For many of us, life is a never ending loop, like the 1993 film Groundhog Day.
Bill Murray plays a reporter named Phil Connors who’s stuck in a continuous time loop, living the same day over and over again. No matter what Phil does, he ends up waking up to the same day. Phil chases women, steals, drives like an idiot and even gets himself thrown in the slammer. And every morning he wakes up to the same old same old—until he starts to soulfully re-examine his life, and changes his priorities.
According to the teachings of Dr. Deepak Chopra, many of us live a life that constantly repeats itself due to what he describes as “the software of the soul”. Unlike the software on the device I am using to write this article—it rarely crashes.
The software of the soul has three components that form a loop in the operating system of our lives. In Sanskrit these components are:
We have probably all heard the term karma somewhere in our lives, and probably have a preconceived notion as to what it means. What goes around comes around. As we reap, so shall we sow. In other words, a divinely appointed settling of accounts for our actions, whether they be good or bad.
In Sanskrit the word karma simply means action. It is in our actions that we generate an energy that goes out into the world.
Samskara is a Sanskrit word that unlike karma, is unfamiliar to many of us. Samskara means memories. In many Buddhist, and Hindu traditions samskaras are described as imprints in the mind.
Finally we have Vasanas, or in English—desires.
This is how the software works: we perform an action, remember it and then desire it.
Something as familiar as the well-worn morning ritual of drinking a cup of coffee is a karmic event.
We wake up, stumble to the coffee maker and begin to brew the bean begotten elixir that starts our day. We pour a cup while the smell of slow roasted coffee beans fills the air, bring the cup to our lips and take a sip. The mind thinks to itself “Hmmmm that’s good bean juice”, and voila! A memory is born.
The software is now humming along perfectly, with two out of three components loaded into the operating system of life.
We took the action to drink a cup of coffee, and created the memory that coffee is good. Once the memory that coffee is good is firmly entrenched in our brain, the desire to have another cup of coffee is just around the corner. It is not difficult to see how we develop patterns in our life.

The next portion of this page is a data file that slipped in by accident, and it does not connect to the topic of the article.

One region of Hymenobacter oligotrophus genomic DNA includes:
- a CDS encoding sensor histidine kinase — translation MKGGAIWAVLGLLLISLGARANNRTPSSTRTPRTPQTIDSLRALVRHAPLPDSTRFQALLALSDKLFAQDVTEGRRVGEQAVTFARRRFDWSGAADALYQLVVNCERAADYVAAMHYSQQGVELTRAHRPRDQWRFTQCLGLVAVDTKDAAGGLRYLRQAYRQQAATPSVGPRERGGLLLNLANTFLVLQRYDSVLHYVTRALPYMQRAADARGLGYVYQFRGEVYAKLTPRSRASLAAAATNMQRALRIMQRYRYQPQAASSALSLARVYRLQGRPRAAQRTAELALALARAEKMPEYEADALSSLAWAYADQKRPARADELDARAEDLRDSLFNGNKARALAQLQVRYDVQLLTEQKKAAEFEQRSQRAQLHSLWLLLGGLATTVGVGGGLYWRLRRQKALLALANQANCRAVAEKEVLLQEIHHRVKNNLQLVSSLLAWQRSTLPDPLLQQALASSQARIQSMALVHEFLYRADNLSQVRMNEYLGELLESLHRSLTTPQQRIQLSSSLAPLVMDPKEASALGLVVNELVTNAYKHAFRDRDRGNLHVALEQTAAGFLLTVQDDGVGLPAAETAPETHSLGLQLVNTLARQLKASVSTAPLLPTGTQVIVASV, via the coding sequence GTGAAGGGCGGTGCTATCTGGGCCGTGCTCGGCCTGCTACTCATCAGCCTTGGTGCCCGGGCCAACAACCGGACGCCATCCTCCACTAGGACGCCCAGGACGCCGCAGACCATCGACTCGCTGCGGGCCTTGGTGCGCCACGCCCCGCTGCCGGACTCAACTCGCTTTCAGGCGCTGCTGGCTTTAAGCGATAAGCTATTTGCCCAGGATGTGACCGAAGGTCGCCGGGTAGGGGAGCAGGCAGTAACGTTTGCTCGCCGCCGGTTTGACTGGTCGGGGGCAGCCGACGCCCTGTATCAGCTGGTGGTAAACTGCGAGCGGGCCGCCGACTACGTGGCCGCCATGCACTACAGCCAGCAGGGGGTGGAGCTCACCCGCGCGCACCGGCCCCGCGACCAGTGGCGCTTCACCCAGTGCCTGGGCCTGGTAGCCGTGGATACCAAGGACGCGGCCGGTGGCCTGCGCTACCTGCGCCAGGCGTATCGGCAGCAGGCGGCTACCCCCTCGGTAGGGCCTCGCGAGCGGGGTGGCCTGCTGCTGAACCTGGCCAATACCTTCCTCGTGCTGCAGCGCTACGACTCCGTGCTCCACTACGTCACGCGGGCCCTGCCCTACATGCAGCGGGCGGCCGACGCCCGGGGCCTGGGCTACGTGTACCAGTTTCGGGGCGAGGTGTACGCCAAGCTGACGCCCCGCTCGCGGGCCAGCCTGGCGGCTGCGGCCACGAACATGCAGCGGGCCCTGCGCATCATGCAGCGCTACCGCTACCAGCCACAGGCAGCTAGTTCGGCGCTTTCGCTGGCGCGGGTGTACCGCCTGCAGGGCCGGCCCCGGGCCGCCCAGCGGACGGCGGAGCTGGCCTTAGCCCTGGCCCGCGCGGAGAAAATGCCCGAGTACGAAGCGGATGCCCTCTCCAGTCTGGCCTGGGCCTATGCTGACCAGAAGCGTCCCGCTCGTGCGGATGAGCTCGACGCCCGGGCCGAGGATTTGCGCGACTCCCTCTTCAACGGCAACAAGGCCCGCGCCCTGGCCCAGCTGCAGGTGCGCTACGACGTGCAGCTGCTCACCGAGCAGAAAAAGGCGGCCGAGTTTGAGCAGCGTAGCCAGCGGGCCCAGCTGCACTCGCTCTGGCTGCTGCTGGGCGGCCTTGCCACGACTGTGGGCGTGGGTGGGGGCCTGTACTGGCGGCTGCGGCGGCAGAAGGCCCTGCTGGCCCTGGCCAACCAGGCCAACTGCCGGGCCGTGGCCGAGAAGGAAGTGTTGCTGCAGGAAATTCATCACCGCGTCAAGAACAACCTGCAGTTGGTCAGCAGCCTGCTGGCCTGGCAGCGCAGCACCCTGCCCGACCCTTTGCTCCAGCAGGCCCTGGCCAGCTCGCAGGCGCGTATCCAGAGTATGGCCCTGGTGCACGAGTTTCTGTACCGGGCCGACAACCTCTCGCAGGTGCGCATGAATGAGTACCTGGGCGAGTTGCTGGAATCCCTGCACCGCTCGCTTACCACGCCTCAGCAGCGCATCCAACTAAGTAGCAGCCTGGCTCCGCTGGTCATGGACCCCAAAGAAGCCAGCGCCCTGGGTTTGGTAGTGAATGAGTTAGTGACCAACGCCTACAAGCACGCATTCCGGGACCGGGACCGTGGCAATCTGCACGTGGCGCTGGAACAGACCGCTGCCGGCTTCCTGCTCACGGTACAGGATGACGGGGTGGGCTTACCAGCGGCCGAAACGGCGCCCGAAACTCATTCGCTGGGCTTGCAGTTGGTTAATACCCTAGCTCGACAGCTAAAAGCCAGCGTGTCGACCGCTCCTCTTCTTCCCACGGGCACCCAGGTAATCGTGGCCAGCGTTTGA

Unfortunately not all patterns are as innocuous as enjoying a morning cup of joe.
Many of us, myself included, develop patterns and behaviors that are harmful to us, and keep us from living a happy, joyous and meaningful life. These patterns cover the entire spectrum of life experience, from addictions to the inability to connect with others, fearfulness, selfishness, the list goes on ad infinitum.
For me it was liquor. I remember my first beer like it was yesterday.
I was a shy, socially awkward teenager who preferred to not be around people if I could help it. One day, in a time long ago, a friend was celebrating a birthday and we were allowed to have a few beers. The action of drinking that beer put me on a karmic hamster wheel that didn’t stop for 20 years.
Five minutes after it passed my lips I thought, “Wow, where has this stuff been all my life?” I was no longer shy, I made girls laugh, and felt like maybe all I needed was a couple of beers to be normal. My 15 year old self remembered that beer is good, and I desired it.
Unfortunately, what I didn’t realize was that the action of taking that substance, and many others, allowed me to not feel. And the memory of not feeling the pain of shyness, insecurity, and whatever else teenage me didn’t want to feel, led me to desire drinking—a lot.
As we all do, the teenage me grew up, got married, got a profession, built a house and became a father to a wonderful son. But this didn’t stop the software of my soul from working perfectly. I continued to take the action of getting off-my-face drunk. I continued to remember how I felt when drunk, and continued to desire being drunk.
In the end, my desire to consume alcohol consumed me, and everything that meant anything to me.
I had to change my life.
To do it I uninstalled and reloaded the software of my soul, and I did it by changing my desires. I changed my desire to that of living clean and sober—whatever that looked like.
To change the negative patterns in our lives, or be rid of self-limiting beliefs. The first step is changing our desires.
Want to have more friends? Desire being friendly. Is life playing out in a never ending circle of selfishness? Desire being unselfish. Then, take the action of performing unselfish deeds. Buy the person standing in line behind you at the coffee shop a coffee. You will invariably feel good about it once you have done it. And you will remember feeling good, and will likely desire to do it again. Before you know it a new habit pattern has formed in your mind, and a negative pattern has transformed into a positive one.
Your Karma ends up changing, and so does your life.
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Assistant Editor: Richard May/Editor: Rachel Nussbaum
Photo: elephant archives